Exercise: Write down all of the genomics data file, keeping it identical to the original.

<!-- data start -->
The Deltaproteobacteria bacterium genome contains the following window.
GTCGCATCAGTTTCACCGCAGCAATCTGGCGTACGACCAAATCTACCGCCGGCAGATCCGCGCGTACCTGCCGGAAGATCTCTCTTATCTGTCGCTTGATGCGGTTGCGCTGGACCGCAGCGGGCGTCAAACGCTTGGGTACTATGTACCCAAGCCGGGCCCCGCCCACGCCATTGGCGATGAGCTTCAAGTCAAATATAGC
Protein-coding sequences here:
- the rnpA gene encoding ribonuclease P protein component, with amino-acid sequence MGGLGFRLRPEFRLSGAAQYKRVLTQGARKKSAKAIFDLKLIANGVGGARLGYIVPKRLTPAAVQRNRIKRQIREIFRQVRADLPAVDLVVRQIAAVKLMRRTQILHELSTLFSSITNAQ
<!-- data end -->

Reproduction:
The Deltaproteobacteria bacterium genome contains the following window.
GTCGCATCAGTTTCACCGCAGCAATCTGGCGTACGACCAAATCTACCGCCGGCAGATCCGCGCGTACCTGCCGGAAGATCTCTCTTATCTGTCGCTTGATGCGGTTGCGCTGGACCGCAGCGGGCGTCAAACGCTTGGGTACTATGTACCCAAGCCGGGCCCCGCCCACGCCATTGGCGATGAGCTTCAAGTCAAATATAGC
Protein-coding sequences here:
- the rnpA gene encoding ribonuclease P protein component, with amino-acid sequence MGGLGFRLRPEFRLSGAAQYKRVLTQGARKKSAKAIFDLKLIANGVGGARLGYIVPKRLTPAAVQRNRIKRQIREIFRQVRADLPAVDLVVRQIAAVKLMRRTQILHELSTLFSSITNAQ